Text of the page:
Search This Blog

Monday, August 2, 2010

What's With the Hebrew?

For the second installment on the allegories in the Reality series, I wanted to talk more about the ring. Eventually, I'll talk about the allegorical nature of the ring itself, once the final book in the series comes out later this fall, and some time has passed. Meanwhile, there is one aspect of the ring that early on received comments.

For those not familiar, the first chapter/short story in the novella, Infinite Realities, tells how Sisko gains the ring, which as the priest says, marries him to God much as Sampson's hair created a vow between him and God. The ring Sisko gains in the mystical steam house enables him to be his "brother's keeper" by helping others with his new abilities to heal and perform miracles. And like Sampson's warning to never cut his hair, Sisko is told to never use the ring for his own benefit or it will become a curse instead of a blessing.

The words inscribed on the ring, which the priest reads, are the words of Christ, "It is more blessed to give, than to receive." And as the story relates it, these words are inscribed in Hebrew on the ring. That's why you see the Hebrew infinitive forms "to give" and "to receive" printed on the cover of Infinite Realities.

Early on when fellow writers critiqued that first story, someone mentioned the fact that Christ would have said those words in Aramaic or Greek, not likely Hebrew. And though it is entirely possible He could have said them originally in Hebrew, I agree, He probably used one of those two languages. Most likely Aramaic since that was the common tongue at that time in Israel. And I received that comment more than once from different people.

So, why did I use Hebrew? Did I have a reason? Oh yes! I did.

First, the practical consideration. Yes, it is unlikely Jesus used Hebrew when he said those words, and you won't find them exactly like that in the Old Testament, so He wasn't directly quoting Scripture. My response: and your point is...?

Think about the premise of the story here. Jesus isn't talking, rather God inscribed those words on the ring for a reason. He could have used any language in the world. He might have used German, or Swahili. It could have been anything. Because Jesus originally said them in one particular language wouldn't restrict God to use that one language, within the context of the story. So what language Jesus used initially has nothing to do with what language can be on that ring. Using a different one doesn't violate any historical reality. And, need I remind you, this is after all, fiction.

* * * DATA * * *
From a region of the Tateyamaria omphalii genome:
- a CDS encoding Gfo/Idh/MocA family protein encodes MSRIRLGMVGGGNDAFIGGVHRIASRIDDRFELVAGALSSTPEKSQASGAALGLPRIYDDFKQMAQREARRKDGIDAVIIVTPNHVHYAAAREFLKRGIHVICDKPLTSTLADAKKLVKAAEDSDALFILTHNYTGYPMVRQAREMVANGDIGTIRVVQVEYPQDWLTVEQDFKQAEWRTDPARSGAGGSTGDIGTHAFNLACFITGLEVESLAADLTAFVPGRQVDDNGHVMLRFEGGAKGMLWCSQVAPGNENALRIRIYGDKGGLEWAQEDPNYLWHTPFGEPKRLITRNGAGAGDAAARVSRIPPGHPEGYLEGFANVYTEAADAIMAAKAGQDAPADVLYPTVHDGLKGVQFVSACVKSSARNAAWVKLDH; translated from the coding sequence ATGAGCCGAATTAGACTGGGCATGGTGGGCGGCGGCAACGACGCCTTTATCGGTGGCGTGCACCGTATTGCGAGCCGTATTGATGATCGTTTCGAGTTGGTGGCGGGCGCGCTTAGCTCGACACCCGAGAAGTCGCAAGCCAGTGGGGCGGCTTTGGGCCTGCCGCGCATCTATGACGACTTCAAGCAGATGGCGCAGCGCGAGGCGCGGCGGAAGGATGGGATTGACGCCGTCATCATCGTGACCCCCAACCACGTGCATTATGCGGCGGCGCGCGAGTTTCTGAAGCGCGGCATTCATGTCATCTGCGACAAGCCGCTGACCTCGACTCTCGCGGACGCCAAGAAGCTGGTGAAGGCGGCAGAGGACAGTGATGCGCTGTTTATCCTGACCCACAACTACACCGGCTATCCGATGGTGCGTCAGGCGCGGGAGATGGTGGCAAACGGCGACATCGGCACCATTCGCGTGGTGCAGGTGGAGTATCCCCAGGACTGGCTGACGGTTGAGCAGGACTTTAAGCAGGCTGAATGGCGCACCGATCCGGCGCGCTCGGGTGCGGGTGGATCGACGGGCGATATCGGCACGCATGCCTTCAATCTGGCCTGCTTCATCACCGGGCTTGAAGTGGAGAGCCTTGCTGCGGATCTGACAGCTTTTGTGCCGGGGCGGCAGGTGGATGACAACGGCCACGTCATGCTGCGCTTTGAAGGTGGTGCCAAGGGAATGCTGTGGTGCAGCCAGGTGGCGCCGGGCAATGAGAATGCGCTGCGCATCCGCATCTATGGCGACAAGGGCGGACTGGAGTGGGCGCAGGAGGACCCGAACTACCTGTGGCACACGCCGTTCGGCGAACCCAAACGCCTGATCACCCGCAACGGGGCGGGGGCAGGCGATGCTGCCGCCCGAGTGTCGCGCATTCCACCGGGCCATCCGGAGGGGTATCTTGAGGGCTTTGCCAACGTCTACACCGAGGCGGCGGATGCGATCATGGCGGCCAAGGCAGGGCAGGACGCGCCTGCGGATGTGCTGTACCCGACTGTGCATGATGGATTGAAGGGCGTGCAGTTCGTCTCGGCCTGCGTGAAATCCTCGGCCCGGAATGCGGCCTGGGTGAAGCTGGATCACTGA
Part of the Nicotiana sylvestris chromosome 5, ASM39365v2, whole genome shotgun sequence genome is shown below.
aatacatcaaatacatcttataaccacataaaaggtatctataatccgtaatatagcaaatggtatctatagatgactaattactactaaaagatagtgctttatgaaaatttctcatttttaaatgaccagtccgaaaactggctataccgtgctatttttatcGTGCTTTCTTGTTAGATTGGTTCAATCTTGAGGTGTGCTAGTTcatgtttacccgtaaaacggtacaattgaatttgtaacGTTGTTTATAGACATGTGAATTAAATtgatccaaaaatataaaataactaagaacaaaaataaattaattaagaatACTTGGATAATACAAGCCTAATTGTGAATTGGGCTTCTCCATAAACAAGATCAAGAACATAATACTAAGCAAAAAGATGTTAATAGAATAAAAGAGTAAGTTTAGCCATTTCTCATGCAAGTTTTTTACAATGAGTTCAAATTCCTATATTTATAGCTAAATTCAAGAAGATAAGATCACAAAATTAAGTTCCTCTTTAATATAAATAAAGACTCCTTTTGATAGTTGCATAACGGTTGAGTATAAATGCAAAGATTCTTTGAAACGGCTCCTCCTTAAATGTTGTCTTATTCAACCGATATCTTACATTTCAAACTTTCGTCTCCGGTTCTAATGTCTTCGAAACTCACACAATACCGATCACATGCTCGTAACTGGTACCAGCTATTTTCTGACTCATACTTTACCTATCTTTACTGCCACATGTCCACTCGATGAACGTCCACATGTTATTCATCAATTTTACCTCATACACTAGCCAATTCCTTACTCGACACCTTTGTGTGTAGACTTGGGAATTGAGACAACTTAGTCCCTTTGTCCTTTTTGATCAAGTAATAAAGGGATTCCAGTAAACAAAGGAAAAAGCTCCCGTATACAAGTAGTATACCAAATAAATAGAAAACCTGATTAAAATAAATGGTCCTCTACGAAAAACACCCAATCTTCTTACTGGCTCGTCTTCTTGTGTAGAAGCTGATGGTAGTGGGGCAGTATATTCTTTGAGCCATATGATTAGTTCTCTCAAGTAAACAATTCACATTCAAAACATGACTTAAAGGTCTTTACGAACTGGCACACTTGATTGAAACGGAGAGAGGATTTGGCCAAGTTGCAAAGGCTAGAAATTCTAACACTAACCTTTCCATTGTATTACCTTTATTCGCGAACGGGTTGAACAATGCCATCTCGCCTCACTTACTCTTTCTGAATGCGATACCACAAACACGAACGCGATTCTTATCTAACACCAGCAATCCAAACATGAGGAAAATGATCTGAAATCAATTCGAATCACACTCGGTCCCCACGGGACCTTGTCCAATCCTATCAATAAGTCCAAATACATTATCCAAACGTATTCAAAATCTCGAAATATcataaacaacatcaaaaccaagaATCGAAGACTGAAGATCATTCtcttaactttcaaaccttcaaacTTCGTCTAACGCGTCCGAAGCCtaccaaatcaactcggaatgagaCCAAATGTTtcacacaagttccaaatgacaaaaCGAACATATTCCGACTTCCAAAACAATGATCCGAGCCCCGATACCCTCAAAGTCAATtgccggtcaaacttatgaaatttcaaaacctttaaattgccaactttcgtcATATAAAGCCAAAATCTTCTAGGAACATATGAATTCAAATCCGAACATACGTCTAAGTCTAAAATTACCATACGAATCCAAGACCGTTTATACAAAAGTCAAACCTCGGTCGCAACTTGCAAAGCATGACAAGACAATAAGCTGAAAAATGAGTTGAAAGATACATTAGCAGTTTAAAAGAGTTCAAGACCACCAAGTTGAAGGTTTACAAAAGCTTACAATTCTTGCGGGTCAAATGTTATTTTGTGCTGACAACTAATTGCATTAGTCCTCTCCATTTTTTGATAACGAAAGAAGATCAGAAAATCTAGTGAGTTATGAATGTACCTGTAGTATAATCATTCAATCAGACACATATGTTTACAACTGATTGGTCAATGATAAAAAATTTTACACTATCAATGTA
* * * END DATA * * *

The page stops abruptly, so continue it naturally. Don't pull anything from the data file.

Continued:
"So, dear author," I can hear you asking, "why did God use Hebrew to inscribe those words?"

Good question. Thanks for asking. In my mind, God chose Sisko to bear that ring. Hebrew is the language of God's chosen people. By using Hebrew, it analogically and allegorically signifies that God chose Sisko to bear the ring and fulfill that mission.

Warning, a bit of a spoiler coming up on Transforming Realities, but I'll be as general as I can to make the point.

Now, let's take this a bit further. In my novel sequel, Transforming Realities, toward the end of the book one of the results for Sisko's son being in the steam house is obtaining an ability, but it also causes him to be dependent upon his sister to both activate it and deactivate it. The first draft of that created some interesting reactions among those critiquing the story. Most didn't like it because they felt it bound the poor lad against his will to the whims of his sister. I think nearly everyone who critiqued it didn't like it.

I did a few things to lessen the negative affect on the reader, created a positive sense that Nathan liked this ability, and had a choice to accept it, though he couldn't reject it without some consequences. And while that helped, I think the general consensus was an uneasy feeling that Kaylee had that much control over him.